1. The CAS 4 is applicable to the manufacturers who are registered under Central Excise, irrespective of the constitution of the organization. It does not make any difference whether the manufacturer falls in the category of proprietorship, partnership, co-operative sector, company etc.

2. Whether the product is covered under the Cost Accounting Records Rules issued in pursuant to Sec 209(1)(d) of the Companies Act, 1956? If the product is already covered under Cost Accounting Records Rules, the systems required for cost calculation would be in place and the relevant information will be readily available for such calculations .In case Sec 209(1) (d) of the Companies Act, 1956 is not applicable, it is suggested that the assessee may maintain the costing records as per the generally accepted costing principles.

3. The method of valuation of issues followed by the assessee be either lot-wise actual , FIFO or Weighted Average to determine the consumption rates of various input materials and the cost of materials consumed.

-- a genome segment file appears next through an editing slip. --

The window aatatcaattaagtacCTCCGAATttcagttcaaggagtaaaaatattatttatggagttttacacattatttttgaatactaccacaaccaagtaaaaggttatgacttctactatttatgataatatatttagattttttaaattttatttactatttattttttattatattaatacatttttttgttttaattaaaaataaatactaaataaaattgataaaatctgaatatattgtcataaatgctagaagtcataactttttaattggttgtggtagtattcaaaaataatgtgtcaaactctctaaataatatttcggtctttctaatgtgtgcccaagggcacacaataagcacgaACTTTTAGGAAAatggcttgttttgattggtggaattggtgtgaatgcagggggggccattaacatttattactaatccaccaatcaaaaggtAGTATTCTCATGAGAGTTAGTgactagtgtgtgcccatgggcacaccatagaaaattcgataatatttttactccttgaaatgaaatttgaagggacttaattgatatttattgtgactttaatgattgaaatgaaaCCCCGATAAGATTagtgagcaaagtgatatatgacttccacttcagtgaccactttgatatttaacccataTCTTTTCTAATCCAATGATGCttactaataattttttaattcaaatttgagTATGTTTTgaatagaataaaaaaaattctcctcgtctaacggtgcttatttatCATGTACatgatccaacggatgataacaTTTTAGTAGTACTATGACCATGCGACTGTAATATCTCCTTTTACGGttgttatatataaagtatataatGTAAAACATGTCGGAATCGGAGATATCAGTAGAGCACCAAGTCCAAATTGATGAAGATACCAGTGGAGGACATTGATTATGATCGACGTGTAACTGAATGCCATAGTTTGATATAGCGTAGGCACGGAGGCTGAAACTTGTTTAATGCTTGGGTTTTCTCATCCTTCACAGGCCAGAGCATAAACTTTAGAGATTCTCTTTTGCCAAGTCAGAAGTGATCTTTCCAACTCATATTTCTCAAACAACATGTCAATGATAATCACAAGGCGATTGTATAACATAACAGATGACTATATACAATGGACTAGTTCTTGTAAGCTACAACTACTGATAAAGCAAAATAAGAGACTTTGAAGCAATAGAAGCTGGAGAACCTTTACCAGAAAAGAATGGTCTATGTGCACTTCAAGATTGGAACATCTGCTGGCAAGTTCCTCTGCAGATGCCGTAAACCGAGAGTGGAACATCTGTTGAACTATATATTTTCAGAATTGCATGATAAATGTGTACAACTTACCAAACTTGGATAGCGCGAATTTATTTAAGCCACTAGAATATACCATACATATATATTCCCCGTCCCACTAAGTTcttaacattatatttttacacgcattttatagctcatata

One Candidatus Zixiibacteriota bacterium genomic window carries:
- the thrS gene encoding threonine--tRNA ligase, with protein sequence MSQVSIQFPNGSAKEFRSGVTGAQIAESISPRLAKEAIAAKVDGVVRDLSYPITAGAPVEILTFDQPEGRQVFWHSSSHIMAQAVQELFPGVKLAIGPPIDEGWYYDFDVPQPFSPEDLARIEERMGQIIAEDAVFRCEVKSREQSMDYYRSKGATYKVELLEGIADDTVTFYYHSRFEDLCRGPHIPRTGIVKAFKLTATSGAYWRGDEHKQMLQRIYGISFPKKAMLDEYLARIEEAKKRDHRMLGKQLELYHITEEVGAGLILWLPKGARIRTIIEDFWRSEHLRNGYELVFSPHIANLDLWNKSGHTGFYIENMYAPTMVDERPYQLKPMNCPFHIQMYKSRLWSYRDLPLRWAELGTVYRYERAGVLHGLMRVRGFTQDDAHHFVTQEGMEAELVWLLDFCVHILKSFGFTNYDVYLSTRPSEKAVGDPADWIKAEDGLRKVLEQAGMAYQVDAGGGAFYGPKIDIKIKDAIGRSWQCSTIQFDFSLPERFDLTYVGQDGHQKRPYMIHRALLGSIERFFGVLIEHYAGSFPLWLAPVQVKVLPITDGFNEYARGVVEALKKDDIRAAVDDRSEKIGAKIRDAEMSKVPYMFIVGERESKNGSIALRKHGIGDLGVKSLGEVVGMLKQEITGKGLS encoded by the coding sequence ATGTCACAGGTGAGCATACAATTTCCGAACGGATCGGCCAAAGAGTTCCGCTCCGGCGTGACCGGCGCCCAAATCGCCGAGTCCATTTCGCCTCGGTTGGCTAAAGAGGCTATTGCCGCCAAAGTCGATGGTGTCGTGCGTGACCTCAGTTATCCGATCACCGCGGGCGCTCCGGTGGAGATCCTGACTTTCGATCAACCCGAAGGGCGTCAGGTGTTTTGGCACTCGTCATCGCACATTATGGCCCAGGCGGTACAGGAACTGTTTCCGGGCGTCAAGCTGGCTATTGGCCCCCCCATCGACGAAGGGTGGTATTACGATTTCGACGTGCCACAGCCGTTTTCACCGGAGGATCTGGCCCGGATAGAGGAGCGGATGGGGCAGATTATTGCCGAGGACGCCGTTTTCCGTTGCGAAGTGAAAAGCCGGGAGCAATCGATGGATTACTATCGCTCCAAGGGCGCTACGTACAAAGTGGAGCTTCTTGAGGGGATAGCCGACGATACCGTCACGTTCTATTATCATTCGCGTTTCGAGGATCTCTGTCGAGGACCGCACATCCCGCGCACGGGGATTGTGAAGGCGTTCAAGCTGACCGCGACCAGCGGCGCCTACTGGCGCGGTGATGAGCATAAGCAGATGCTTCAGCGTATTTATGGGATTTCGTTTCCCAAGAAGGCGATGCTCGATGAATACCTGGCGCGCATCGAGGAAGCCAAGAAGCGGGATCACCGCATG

4. The level of compliance of Cost Accounting Standards: The principles stated in Cost Accounting Standards, are applicable for all Industries and the level of its compliance determines the adequacy of the costing system in the organization which in turn determines the accuracy of product cost calculation for captive consumption.

5. The material receipts should be valued at purchase price including duties and taxes, freight inwards, insurance, and other expenditure directly attributable to procurement (net of trade discounts, rebates, taxes and duties refundable or to be credited by the taxing authorities) that can be quantified with reasonable accuracy at the time of acquisition.

6. In case raw material is imported through advance license / DEPB or under any other scheme and used for manufacture of goods for captive consumption, adjustment for import duty has to be made to bring the raw material cost to the level of duty paid import. However, Duty Drawback refund/benefit shall not be reduced from the input cost. Other export benefits such as DEPB, DFRC, and DEEC will not be deducted for calculation of cost of production.

7. Finance costs incurred in connection with the acquisition of materials (E.g. LC Charges/ Bank Charges on purchases, cash discount on purchases) shall not form part of material cost.